12 month loans are guaranteed payday loan direct lenders, able to provide emergency funds for customers and individuals who find themselves in a travel emergency this summer. 12monthloans.ca is not a long-term solution to debt issues, nor should they be considered a fund for unnecessary (non-emergency) expenses. Get in touch for more information or to learn more about 12monthloans.ca strict criteria.

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Second Hand September: The Cost Of Fashion

Second Hand September is a new challenge, started in 2021 by the humanitarian charity, Oxfam. You might recognise the Oxfam name for their charity shops, which is how they fund so many of their projects around the globe. However, Oxfam found that 11 million garments end up in a landfill every single week. The Second Hand September project is pledged to reduce the impact of unsustainable fashion and unnecessary purchasing by encouraging people around the globe to switch high-street shops for secondhand stores or just cut down on spending altogether.

Brits are buying more than ever before and are purchasing twice as much as 10 years ago. This increase in purchasing could be the allure of deals or the rise of ‘fast fashion. Oxfam is promoting upcycling and buying secondhand because it is better for the environment. Here at 12monthloans.ca, we have discussed the benefits of upcycling and reducing your household carbon footprint, but also the positive impact it can have on your pocket. This guide will have a closer look at how much is actually spent on clothing and the benefits of saying yes to Second Hand September.

The Financial Cost Of Fashion

According to Oxfam, 2 tonnes of new clothing items are bought every single minute in Canada. Reports also suggest that Brits spend, on average, $1042 on new items of clothing every year and that certain demographics were more likely to overspend on new clothing than others. For example, women are more likely to buy something new for an occasion than men.

This kind of purchasing could be extremely unsustainable, particularly, if purchases are being made for a ‘pick me up’ or for ‘retail therapy. This kind of shopping can create harmful spending habits that could push spenders into debt as buying a new item of clothing could become an unhealthy reaction to unhappiness. The relationship between debt, clothing, and mental health is relatively unexplored, but it does seem likely there could be a dangerous cycle in which individuals comfort themselves with clothes, feel bad about their financial status and then resort to their retail pick-me-up. There is data to support this, as two out of three 18 to 24-year olds say they don’t feel as good when they are not wearing brand new clothes, interestingly these make up a part of the demographic that spends quite a lot on luxury goods and also rely on short term loans or temporary credit to see them through to their next paycheque. This could be why there is an anticipated $10 billion worth of unworn clothes in wardrobes across Canada.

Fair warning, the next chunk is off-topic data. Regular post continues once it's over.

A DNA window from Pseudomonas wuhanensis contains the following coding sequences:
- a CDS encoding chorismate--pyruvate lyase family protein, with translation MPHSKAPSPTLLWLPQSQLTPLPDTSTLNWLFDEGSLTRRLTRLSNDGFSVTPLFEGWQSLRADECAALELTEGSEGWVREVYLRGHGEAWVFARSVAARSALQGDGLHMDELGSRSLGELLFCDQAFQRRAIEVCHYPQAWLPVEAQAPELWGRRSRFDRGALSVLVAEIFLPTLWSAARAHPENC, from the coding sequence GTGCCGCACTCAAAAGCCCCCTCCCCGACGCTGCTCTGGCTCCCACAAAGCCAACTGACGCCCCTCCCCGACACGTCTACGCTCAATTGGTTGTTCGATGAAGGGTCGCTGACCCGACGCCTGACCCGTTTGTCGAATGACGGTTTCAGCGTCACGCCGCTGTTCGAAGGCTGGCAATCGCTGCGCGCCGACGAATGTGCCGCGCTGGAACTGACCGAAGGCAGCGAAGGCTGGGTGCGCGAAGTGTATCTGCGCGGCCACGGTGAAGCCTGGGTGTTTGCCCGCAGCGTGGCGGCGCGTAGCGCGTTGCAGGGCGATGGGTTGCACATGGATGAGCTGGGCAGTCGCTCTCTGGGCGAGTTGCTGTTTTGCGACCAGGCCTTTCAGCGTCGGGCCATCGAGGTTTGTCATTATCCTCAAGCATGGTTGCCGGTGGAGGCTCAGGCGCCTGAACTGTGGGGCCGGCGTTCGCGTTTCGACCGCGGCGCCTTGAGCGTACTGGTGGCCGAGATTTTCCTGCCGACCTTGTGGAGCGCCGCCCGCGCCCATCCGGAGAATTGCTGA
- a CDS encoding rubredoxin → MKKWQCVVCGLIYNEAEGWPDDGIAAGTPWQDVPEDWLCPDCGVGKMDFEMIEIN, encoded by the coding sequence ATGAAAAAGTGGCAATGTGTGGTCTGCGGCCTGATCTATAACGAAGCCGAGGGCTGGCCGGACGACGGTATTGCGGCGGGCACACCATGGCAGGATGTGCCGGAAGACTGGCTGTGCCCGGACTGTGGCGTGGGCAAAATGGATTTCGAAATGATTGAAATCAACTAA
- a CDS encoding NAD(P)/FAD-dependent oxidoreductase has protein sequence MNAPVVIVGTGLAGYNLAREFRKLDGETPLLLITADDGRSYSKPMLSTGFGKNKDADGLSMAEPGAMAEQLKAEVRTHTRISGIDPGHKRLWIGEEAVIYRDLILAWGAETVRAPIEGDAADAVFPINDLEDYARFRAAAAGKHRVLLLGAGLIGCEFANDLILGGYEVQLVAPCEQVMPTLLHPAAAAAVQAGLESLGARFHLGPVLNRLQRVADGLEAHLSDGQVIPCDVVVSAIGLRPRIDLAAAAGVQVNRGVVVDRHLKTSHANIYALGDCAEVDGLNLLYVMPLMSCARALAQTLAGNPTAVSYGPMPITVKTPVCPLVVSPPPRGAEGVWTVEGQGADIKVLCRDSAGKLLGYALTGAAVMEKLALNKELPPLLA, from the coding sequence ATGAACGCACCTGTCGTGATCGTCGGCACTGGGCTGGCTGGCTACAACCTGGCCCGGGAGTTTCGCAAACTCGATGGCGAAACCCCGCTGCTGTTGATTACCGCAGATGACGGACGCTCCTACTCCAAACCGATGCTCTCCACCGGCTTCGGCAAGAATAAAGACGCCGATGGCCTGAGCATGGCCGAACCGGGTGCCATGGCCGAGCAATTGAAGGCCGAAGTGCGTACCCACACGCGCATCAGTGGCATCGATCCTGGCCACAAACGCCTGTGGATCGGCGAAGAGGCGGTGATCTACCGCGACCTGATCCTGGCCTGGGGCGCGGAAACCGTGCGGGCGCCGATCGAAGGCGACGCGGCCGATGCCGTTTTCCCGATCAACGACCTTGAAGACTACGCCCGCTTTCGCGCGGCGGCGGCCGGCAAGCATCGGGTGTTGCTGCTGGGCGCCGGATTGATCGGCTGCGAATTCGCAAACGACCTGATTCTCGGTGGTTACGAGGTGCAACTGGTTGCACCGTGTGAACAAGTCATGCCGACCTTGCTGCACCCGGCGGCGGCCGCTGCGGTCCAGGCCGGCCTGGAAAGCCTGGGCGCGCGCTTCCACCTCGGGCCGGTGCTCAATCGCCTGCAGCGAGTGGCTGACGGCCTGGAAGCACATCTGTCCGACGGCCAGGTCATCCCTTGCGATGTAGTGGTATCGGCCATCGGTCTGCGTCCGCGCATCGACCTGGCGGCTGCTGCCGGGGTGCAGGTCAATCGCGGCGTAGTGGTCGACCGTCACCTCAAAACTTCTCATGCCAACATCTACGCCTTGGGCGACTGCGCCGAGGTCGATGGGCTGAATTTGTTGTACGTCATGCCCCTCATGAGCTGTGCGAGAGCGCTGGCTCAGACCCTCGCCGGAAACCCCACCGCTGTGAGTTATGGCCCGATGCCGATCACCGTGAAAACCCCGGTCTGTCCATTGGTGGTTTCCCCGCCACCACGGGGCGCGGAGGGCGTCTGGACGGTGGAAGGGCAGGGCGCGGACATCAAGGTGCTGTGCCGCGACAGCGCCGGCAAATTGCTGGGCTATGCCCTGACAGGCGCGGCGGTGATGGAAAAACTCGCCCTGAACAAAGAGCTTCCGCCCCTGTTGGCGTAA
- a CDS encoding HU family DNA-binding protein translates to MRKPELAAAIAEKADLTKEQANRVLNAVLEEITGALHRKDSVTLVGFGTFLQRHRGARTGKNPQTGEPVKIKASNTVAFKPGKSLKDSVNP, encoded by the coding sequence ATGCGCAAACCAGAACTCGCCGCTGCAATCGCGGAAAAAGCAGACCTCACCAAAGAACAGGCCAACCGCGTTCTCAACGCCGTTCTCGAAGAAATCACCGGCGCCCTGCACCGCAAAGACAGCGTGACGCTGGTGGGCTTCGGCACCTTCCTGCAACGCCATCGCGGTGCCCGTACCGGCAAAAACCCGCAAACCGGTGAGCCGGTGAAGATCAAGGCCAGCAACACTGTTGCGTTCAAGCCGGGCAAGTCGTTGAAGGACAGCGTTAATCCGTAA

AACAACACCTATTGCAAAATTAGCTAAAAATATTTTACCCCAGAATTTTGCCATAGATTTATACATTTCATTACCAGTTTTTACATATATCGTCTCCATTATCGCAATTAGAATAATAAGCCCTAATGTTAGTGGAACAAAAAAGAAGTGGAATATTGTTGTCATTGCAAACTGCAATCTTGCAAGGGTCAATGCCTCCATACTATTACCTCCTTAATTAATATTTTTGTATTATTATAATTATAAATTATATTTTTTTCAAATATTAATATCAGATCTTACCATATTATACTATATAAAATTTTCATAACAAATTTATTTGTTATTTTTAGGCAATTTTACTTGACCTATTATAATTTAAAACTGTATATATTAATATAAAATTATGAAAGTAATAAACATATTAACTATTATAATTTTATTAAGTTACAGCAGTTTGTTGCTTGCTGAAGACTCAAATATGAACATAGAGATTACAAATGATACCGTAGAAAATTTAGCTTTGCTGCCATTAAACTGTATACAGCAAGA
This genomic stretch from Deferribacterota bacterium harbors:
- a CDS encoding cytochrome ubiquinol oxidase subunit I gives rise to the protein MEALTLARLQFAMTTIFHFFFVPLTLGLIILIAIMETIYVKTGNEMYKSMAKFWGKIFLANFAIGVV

The Effect Of ‘Buy Now Pay Later’

Although it’s not a new strategy, ‘buy now pay later schemes have become more available at high-street clothing retailers across Canada. The likes of New Look, ASOS, and Topshop all offer Klarna pay. Klarna is a financer for retail outlets and makes it easier than ever before to purchase clothing we may not have the money for. Klarna’s checkout tag lines for these kinds of payment schemes promote the good feeling that comes when we treat ourselves to clothes, featuring phrases like “Payment can wait. Your new look can’t”.

The CBC News-Times reports “Companies like Afterpay [a ‘buy now pay later’ lender] operate off the premise that the younger generations are more open to them because they came into adulthood under the cloud of the recession.” This suggests that those millennials who find comfort in their purchases could be more likely to find themselves in debt or subject to late fees because of their clothes spending. This could lead to consumers finding themselves in a financial emergency and reaching for a short-term loan, as they cannot pay their other bills or cover unexpected or unplanned expenses when they crop up.